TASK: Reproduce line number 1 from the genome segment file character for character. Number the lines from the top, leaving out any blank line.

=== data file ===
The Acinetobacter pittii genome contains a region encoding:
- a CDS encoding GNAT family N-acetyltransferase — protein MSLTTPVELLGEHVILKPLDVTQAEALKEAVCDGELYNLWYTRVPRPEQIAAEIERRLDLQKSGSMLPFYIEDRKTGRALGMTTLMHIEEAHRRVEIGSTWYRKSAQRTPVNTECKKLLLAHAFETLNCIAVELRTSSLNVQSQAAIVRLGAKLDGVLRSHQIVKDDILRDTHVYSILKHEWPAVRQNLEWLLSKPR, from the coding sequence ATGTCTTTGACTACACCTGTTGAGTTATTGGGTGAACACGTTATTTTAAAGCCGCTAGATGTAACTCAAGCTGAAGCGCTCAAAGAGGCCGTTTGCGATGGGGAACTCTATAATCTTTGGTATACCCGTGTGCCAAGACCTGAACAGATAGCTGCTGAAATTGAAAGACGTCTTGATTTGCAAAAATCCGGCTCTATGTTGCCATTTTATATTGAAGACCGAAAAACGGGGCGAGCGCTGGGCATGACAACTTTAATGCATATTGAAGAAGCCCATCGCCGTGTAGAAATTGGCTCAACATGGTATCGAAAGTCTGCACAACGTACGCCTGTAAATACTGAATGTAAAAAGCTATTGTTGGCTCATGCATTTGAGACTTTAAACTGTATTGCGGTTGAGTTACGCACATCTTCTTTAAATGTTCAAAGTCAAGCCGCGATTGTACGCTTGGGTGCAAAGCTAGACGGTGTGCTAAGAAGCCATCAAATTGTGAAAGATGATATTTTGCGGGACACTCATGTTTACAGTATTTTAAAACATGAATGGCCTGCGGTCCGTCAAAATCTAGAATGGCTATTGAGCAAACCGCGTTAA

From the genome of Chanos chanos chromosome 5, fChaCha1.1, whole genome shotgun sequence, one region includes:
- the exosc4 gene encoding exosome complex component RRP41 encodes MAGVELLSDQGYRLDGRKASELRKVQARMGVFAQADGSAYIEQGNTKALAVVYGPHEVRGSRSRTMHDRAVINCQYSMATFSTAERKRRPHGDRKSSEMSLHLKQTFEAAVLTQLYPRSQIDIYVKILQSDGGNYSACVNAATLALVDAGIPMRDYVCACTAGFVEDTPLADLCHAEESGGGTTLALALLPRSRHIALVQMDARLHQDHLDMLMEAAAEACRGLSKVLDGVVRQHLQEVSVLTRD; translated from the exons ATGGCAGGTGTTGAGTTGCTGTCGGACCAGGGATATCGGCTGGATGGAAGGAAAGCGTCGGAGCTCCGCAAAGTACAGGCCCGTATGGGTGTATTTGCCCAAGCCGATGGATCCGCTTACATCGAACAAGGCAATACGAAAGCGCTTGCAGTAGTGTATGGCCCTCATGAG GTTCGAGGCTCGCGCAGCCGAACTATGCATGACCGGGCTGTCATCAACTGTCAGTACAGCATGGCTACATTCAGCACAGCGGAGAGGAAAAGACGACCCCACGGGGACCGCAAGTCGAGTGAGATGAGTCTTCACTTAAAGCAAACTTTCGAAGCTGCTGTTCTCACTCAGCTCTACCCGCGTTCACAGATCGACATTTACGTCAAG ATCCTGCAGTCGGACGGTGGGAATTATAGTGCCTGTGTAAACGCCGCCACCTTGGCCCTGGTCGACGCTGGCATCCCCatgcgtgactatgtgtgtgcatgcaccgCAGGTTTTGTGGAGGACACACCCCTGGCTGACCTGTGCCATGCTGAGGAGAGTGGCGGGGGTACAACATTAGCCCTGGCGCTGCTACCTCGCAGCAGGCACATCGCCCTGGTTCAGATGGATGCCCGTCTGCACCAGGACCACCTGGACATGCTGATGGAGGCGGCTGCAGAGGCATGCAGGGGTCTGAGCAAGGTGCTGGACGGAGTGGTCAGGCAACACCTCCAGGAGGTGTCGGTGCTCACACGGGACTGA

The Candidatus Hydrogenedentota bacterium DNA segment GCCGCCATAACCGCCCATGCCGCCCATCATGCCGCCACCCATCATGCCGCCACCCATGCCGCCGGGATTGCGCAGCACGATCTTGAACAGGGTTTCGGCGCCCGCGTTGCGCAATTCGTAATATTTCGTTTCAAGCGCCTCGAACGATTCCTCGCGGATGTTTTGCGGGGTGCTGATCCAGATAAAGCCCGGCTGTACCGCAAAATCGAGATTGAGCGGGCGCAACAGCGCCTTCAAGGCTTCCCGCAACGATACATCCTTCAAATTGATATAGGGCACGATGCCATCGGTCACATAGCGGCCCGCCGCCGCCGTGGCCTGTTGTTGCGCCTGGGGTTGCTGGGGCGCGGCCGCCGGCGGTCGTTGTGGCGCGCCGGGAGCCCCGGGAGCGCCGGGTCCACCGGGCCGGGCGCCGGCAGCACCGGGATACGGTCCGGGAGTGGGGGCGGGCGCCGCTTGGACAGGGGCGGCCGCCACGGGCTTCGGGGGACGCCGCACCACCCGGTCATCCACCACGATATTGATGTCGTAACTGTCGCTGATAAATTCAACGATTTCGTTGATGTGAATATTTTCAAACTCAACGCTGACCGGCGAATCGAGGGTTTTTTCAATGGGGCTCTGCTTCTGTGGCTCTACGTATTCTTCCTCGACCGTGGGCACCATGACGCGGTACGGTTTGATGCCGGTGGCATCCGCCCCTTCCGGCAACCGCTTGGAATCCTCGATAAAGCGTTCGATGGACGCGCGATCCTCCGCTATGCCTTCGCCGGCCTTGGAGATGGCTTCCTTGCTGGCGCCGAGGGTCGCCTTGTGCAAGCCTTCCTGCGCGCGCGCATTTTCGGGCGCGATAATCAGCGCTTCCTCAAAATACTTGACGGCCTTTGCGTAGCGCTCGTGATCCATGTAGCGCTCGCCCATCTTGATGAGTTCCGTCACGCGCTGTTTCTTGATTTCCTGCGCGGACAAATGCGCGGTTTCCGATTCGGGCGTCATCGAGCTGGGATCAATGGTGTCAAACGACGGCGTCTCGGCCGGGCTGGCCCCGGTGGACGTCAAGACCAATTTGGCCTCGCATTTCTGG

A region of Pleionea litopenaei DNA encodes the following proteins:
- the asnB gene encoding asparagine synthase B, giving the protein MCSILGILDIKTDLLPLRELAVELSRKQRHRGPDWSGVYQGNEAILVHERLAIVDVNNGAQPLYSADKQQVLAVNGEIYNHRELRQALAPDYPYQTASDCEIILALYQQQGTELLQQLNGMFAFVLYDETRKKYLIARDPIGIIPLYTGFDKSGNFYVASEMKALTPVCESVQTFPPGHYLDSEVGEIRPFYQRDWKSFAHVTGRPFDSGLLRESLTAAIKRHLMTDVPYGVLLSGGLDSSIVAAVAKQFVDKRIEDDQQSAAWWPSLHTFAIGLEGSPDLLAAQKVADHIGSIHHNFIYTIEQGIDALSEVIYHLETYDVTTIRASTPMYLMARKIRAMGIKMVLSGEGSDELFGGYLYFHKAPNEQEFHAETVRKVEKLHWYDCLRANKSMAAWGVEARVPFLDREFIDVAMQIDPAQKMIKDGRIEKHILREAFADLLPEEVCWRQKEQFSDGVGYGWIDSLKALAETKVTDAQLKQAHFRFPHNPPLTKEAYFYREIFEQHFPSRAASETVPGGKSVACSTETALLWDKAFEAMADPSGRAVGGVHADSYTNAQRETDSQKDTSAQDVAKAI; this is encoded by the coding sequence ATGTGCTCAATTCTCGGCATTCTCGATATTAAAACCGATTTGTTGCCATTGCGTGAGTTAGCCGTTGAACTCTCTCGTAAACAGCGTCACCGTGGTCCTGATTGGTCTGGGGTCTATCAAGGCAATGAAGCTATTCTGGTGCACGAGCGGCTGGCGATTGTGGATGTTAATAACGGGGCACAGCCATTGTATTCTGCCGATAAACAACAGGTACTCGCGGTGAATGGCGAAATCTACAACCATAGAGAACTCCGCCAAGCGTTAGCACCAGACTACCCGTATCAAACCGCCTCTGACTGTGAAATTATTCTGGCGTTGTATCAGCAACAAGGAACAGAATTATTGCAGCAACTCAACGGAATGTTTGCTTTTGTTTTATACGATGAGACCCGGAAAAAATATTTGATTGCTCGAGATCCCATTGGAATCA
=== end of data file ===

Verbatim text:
The Acinetobacter pittii genome contains a region encoding: